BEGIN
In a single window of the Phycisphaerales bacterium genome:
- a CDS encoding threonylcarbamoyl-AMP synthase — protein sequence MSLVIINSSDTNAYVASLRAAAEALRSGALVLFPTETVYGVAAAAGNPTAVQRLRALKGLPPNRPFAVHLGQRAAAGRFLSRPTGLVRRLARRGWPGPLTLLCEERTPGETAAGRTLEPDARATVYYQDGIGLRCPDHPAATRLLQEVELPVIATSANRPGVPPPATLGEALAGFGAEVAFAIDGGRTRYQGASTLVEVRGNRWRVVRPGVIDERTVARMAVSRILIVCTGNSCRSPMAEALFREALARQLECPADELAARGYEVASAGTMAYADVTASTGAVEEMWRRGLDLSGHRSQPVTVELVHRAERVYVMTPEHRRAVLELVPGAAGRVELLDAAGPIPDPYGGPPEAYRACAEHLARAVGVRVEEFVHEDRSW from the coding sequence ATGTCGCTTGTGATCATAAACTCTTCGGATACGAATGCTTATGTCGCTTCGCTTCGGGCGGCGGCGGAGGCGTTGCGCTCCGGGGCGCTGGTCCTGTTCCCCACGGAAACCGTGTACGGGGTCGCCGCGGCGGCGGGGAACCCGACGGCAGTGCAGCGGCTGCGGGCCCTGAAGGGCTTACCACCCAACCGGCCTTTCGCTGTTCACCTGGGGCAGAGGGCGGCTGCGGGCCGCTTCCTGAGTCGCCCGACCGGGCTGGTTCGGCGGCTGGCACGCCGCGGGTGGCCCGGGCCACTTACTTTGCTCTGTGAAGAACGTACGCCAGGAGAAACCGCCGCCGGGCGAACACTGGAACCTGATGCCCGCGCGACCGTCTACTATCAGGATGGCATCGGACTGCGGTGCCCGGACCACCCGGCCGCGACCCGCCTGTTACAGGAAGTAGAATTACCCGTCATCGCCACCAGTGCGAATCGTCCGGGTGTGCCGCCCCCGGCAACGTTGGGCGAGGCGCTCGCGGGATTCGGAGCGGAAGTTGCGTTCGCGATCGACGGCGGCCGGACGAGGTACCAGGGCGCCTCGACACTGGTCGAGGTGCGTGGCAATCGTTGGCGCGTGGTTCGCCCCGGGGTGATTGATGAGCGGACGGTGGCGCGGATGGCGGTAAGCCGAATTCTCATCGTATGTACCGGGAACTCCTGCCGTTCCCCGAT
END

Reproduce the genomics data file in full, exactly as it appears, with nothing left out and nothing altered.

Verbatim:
In a single window of the Phycisphaerales bacterium genome:
- a CDS encoding threonylcarbamoyl-AMP synthase — protein sequence MSLVIINSSDTNAYVASLRAAAEALRSGALVLFPTETVYGVAAAAGNPTAVQRLRALKGLPPNRPFAVHLGQRAAAGRFLSRPTGLVRRLARRGWPGPLTLLCEERTPGETAAGRTLEPDARATVYYQDGIGLRCPDHPAATRLLQEVELPVIATSANRPGVPPPATLGEALAGFGAEVAFAIDGGRTRYQGASTLVEVRGNRWRVVRPGVIDERTVARMAVSRILIVCTGNSCRSPMAEALFREALARQLECPADELAARGYEVASAGTMAYADVTASTGAVEEMWRRGLDLSGHRSQPVTVELVHRAERVYVMTPEHRRAVLELVPGAAGRVELLDAAGPIPDPYGGPPEAYRACAEHLARAVGVRVEEFVHEDRSW from the coding sequence ATGTCGCTTGTGATCATAAACTCTTCGGATACGAATGCTTATGTCGCTTCGCTTCGGGCGGCGGCGGAGGCGTTGCGCTCCGGGGCGCTGGTCCTGTTCCCCACGGAAACCGTGTACGGGGTCGCCGCGGCGGCGGGGAACCCGACGGCAGTGCAGCGGCTGCGGGCCCTGAAGGGCTTACCACCCAACCGGCCTTTCGCTGTTCACCTGGGGCAGAGGGCGGCTGCGGGCCGCTTCCTGAGTCGCCCGACCGGGCTGGTTCGGCGGCTGGCACGCCGCGGGTGGCCCGGGCCACTTACTTTGCTCTGTGAAGAACGTACGCCAGGAGAAACCGCCGCCGGGCGAACACTGGAACCTGATGCCCGCGCGACCGTCTACTATCAGGATGGCATCGGACTGCGGTGCCCGGACCACCCGGCCGCGACCCGCCTGTTACAGGAAGTAGAATTACCCGTCATCGCCACCAGTGCGAATCGTCCGGGTGTGCCGCCCCCGGCAACGTTGGGCGAGGCGCTCGCGGGATTCGGAGCGGAAGTTGCGTTCGCGATCGACGGCGGCCGGACGAGGTACCAGGGCGCCTCGACACTGGTCGAGGTGCGTGGCAATCGTTGGCGCGTGGTTCGCCCCGGGGTGATTGATGAGCGGACGGTGGCGCGGATGGCGGTAAGCCGAATTCTCATCGTATGTACCGGGAACTCCTGCCGTTCCCCGAT